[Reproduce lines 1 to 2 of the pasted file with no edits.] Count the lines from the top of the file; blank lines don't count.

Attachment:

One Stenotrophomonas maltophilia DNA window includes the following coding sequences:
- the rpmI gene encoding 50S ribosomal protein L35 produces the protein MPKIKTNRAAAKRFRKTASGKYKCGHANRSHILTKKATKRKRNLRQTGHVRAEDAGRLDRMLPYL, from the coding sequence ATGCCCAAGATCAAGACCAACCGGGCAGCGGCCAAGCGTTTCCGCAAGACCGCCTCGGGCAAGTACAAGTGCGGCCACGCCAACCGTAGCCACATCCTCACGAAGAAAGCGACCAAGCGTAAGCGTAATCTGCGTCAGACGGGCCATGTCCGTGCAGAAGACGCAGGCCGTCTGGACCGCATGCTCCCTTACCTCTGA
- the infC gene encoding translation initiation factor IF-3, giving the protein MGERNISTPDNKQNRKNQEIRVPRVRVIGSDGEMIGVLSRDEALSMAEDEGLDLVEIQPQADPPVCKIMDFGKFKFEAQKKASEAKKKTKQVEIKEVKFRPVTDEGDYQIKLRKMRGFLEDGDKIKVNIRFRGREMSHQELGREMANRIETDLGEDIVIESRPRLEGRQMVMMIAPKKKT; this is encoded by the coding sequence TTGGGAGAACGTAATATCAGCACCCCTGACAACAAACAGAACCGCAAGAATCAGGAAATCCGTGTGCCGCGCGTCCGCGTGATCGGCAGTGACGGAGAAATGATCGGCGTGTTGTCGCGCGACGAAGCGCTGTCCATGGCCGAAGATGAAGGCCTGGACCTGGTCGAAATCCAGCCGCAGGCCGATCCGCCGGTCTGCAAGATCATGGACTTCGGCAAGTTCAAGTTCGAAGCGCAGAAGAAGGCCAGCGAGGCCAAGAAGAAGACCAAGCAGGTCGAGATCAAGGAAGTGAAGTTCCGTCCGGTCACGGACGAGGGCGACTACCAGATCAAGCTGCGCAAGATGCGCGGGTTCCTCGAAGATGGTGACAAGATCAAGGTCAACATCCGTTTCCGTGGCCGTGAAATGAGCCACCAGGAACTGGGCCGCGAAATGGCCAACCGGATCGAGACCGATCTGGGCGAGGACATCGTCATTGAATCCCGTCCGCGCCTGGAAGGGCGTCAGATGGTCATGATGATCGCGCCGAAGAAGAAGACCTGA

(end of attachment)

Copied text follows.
One Stenotrophomonas maltophilia DNA window includes the following coding sequences:
- the rpmI gene encoding 50S ribosomal protein L35 produces the protein MPKIKTNRAAAKRFRKTASGKYKCGHANRSHILTKKATKRKRNLRQTGHVRAEDAGRLDRMLPYL, from the coding sequence ATGCCCAAGATCAAGACCAACCGGGCAGCGGCCAAGCGTTTCCGCAAGACCGCCTCGGGCAAGTACAAGTGCGGCCACGCCAACCGTAGCCACATCCTCACGAAGAAAGCGACCAAGCGTAAGCGTAATCTGCGTCAGACGGGCCATGTCCGTGCAGAAGACGCAGGCCGTCTGGACCGCATGCTCCCTTACCTCTGA